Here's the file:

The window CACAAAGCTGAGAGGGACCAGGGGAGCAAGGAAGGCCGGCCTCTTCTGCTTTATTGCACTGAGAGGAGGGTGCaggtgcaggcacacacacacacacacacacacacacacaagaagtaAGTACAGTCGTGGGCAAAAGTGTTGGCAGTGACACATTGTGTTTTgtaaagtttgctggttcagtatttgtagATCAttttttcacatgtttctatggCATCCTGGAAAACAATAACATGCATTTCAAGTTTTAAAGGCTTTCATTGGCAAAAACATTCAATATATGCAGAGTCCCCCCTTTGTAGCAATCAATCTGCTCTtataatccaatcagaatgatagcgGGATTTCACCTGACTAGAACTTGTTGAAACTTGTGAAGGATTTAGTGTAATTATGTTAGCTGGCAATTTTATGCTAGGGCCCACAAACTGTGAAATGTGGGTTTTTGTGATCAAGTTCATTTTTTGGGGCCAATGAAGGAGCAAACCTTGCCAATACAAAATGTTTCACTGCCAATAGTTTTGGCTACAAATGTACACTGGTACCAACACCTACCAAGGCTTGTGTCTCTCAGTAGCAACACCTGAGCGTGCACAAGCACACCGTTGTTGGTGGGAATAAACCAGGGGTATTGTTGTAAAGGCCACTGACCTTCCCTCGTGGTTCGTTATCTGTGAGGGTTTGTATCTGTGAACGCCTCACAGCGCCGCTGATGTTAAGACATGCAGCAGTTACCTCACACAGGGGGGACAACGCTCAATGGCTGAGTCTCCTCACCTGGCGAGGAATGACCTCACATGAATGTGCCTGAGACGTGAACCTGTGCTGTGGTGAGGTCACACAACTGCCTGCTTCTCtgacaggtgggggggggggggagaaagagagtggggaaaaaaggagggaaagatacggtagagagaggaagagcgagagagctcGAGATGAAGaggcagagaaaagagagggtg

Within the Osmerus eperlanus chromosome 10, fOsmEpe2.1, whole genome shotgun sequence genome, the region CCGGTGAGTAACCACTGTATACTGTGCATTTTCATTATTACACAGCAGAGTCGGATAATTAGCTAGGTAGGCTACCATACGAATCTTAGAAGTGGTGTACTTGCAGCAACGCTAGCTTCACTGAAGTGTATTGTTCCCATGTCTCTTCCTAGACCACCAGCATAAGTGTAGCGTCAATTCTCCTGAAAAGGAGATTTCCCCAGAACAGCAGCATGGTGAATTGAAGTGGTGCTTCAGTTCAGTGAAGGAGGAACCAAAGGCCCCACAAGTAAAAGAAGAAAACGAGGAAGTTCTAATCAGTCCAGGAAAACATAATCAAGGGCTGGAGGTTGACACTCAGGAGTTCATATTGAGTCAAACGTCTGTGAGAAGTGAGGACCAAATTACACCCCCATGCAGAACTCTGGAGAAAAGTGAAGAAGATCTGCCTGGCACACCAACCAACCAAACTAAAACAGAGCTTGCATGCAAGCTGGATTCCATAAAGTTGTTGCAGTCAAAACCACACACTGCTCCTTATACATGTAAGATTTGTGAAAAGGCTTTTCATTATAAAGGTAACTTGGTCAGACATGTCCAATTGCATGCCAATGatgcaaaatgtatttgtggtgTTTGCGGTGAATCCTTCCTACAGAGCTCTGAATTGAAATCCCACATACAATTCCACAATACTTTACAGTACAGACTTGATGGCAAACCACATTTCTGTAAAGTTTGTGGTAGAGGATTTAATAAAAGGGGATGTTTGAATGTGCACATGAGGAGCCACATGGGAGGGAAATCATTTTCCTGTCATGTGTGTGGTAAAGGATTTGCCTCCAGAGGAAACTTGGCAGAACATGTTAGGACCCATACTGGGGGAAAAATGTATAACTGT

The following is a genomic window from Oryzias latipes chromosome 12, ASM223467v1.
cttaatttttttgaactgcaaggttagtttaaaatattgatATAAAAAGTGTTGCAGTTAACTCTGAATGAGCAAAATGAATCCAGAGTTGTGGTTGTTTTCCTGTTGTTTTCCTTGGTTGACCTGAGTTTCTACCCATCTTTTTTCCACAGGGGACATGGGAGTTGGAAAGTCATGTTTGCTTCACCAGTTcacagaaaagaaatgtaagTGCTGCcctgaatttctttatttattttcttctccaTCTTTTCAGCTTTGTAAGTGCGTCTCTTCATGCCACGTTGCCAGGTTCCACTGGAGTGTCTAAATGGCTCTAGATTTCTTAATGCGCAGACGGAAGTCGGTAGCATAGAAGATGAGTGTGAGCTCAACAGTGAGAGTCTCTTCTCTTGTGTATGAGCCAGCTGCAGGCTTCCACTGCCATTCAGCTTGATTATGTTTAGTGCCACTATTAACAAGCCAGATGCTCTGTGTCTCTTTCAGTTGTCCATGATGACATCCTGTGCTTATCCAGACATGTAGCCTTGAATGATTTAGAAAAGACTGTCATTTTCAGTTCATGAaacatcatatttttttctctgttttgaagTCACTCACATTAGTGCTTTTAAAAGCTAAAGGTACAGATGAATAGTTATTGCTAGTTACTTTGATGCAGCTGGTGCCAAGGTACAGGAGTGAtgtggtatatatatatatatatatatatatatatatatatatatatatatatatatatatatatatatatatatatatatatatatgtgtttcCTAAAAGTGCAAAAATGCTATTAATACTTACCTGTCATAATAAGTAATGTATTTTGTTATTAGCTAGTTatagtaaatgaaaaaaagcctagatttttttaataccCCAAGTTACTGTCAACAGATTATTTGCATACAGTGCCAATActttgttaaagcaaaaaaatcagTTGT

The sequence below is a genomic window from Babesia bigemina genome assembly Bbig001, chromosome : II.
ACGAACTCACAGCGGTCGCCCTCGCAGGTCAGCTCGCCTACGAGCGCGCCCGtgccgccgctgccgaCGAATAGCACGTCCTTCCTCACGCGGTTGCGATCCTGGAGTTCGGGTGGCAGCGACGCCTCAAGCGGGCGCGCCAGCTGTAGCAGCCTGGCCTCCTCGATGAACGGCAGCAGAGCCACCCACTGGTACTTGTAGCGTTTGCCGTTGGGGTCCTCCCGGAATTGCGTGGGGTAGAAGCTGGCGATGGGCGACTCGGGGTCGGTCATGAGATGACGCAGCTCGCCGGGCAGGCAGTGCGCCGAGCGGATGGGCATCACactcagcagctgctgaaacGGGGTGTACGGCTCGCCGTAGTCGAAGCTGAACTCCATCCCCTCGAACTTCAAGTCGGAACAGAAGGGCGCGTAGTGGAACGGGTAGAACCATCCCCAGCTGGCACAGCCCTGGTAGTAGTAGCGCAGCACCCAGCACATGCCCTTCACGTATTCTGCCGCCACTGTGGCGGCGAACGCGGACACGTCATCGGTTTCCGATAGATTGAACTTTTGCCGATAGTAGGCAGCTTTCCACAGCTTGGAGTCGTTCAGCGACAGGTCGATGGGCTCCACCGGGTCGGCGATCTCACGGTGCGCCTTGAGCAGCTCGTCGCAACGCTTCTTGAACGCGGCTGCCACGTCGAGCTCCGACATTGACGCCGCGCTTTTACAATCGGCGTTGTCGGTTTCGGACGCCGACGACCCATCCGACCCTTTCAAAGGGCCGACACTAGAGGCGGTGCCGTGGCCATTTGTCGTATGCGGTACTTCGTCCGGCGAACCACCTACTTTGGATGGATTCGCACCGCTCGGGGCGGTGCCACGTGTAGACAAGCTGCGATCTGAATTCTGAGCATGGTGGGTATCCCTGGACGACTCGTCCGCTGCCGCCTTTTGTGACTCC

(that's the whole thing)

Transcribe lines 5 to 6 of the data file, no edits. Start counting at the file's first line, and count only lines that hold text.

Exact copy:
The sequence below is a genomic window from Babesia bigemina genome assembly Bbig001, chromosome : II.
ACGAACTCACAGCGGTCGCCCTCGCAGGTCAGCTCGCCTACGAGCGCGCCCGtgccgccgctgccgaCGAATAGCACGTCCTTCCTCACGCGGTTGCGATCCTGGAGTTCGGGTGGCAGCGACGCCTCAAGCGGGCGCGCCAGCTGTAGCAGCCTGGCCTCCTCGATGAACGGCAGCAGAGCCACCCACTGGTACTTGTAGCGTTTGCCGTTGGGGTCCTCCCGGAATTGCGTGGGGTAGAAGCTGGCGATGGGCGACTCGGGGTCGGTCATGAGATGACGCAGCTCGCCGGGCAGGCAGTGCGCCGAGCGGATGGGCATCACactcagcagctgctgaaacGGGGTGTACGGCTCGCCGTAGTCGAAGCTGAACTCCATCCCCTCGAACTTCAAGTCGGAACAGAAGGGCGCGTAGTGGAACGGGTAGAACCATCCCCAGCTGGCACAGCCCTGGTAGTAGTAGCGCAGCACCCAGCACATGCCCTTCACGTATTCTGCCGCCACTGTGGCGGCGAACGCGGACACGTCATCGGTTTCCGATAGATTGAACTTTTGCCGATAGTAGGCAGCTTTCCACAGCTTGGAGTCGTTCAGCGACAGGTCGATGGGCTCCACCGGGTCGGCGATCTCACGGTGCGCCTTGAGCAGCTCGTCGCAACGCTTCTTGAACGCGGCTGCCACGTCGAGCTCCGACATTGACGCCGCGCTTTTACAATCGGCGTTGTCGGTTTCGGACGCCGACGACCCATCCGACCCTTTCAAAGGGCCGACACTAGAGGCGGTGCCGTGGCCATTTGTCGTATGCGGTACTTCGTCCGGCGAACCACCTACTTTGGATGGATTCGCACCGCTCGGGGCGGTGCCACGTGTAGACAAGCTGCGATCTGAATTCTGAGCATGGTGGGTATCCCTGGACGACTCGTCCGCTGCCGCCTTTTGTGACTCC